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Principals as Team Leaders: What I’ve learned from AREL and Education Pioneers
Recently, Policy Studies Associates published a report on a partnership between the Wallace Foundation and six urban school districts working to improve the way they train, place and support principals. The report, Building a Stronger Principalship: Six Districts Begin the Principal Pipeline Initiative, describes year one of a project to strengthen school leadership in six urban districts in Georgia, New York, Maryland, Colorado, Florida and North Carolina. The Alliance to Reform Education Leadership (AREL) works with many of these districts.
Through this initiative, districts work together toward four primary outcomes: (1) high standards for leadership, (2) quality training for aspiring principals, (3) selective hiring of the most qualified applicants, and (4) ongoing evaluation and support. Policy Studies Associates, in partnership with the RAND Corporation, will ultimately determine the impact of these “pipeline principals” on school outcomes including student achievement.
I appreciated this plan’s holistic approach to principal preparation – these districts support aspiring principals from the moment they apply until well after they take the reins of their schools. Through my own work as an Education Pioneers Fellow with AREL, I have come to understand just what critical influence a principal can have on student outcomes. I also understand the power of working together in a cohort of like-minded people. The six districts are creating a better place for their principals and students through this Principal Pipeline Initiative.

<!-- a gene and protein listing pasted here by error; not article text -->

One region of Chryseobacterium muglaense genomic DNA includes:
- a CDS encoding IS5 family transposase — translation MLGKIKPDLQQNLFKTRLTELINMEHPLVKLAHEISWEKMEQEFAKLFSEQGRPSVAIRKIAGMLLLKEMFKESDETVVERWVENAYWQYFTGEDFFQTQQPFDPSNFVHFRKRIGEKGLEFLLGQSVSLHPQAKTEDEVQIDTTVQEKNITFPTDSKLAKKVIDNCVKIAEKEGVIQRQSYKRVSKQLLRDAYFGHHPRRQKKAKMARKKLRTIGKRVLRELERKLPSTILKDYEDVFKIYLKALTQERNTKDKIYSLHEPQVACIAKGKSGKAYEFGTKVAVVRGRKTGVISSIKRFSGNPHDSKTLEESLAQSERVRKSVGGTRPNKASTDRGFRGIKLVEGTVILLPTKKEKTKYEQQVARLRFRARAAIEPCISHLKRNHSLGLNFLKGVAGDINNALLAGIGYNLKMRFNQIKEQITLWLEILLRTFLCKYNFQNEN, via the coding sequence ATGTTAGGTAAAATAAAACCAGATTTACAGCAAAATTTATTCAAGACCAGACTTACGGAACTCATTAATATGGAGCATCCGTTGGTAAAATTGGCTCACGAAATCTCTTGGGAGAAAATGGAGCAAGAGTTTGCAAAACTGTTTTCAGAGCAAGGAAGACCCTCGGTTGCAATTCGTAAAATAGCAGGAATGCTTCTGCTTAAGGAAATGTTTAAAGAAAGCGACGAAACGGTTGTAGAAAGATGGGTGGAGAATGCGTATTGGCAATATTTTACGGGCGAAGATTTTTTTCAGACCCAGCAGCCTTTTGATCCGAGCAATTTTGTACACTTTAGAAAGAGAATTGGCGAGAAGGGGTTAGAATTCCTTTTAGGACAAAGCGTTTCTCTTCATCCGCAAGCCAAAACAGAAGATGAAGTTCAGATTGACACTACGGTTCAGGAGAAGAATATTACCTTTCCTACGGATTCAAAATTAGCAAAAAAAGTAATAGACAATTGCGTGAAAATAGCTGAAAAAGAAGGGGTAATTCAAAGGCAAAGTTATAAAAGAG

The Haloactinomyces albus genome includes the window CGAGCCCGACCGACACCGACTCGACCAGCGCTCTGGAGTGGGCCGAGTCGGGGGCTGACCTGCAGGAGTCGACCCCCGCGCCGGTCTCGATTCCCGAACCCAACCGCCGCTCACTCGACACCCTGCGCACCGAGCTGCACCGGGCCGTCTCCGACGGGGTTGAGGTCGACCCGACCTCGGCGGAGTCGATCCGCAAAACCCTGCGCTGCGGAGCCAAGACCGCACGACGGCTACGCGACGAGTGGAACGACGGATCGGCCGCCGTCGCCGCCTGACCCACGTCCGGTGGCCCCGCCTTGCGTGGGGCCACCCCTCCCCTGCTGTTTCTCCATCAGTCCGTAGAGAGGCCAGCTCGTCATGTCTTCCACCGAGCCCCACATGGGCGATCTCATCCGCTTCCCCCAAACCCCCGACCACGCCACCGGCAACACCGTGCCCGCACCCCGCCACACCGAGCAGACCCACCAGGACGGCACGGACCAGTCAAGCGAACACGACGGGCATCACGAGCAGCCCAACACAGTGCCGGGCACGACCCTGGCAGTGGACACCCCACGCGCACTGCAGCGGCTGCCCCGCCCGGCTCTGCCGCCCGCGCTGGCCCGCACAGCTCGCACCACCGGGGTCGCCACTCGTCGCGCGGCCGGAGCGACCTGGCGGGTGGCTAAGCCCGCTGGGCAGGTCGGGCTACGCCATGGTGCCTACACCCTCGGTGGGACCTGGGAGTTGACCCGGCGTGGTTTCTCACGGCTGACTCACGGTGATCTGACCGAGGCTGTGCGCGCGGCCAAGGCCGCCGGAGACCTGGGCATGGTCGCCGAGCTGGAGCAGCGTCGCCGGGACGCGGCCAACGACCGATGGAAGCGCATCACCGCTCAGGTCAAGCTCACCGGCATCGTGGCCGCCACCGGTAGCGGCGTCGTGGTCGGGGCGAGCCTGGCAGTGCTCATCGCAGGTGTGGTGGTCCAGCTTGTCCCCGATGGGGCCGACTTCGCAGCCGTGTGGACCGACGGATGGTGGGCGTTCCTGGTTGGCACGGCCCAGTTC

As a Graduate School Fellow with Education Pioneers, I am part of a cohort of 28 Fellows across Texas working on mission-critical projects to benefit the education sector. My colleagues contribute their talents to districts, charter management organizations and nonprofits (including Teaching Trust, an AREL partner). They bring a variety of skills learned in schools of education, business, law and other disciplines. They are former teachers, finance professionals, nonprofit managers, Peace Corps volunteers and more. And they all have a deep commitment to ensuring educational opportunity for all of America’s children. Every other week, we gather in Houston to share our work, talk through problems, and engage in professional development activities around key issues in education.
Education Pioneers also understands the importance of leadership in education, and my experience has underscored the importance of training and teamwork. Through effective management, principals can ensure that schools work in teams too. It’s exciting to see this cutting-edge research highlight the need to equip principals with professional development and support. While we all understand that we need great teachers in our classrooms, we also need highly effective principals to manage our teachers and ensure that schools are positive learning environments. I applaud this report for spotlighting the importance of school leadership.
It’s Time to Close the Communication Gaps in Education
If we want strong early childhood education programs, we have to prepare leaders for elementary schools and early childhood programs.
Interventions Only Work When School Districts Support Strong Leadership
The George W. Bush Institute hosted a panel discussion focused on college and career readiness, early childhood, and the importance of school leaders in driving better results for all children.
The Need for a Strong Principal Bench
A recent story of a principal who left the high school he successfully turned around in Newark, New Jersey illustrates how vulnerable turnaround reforms can be when the leader who implemented those reforms moves on.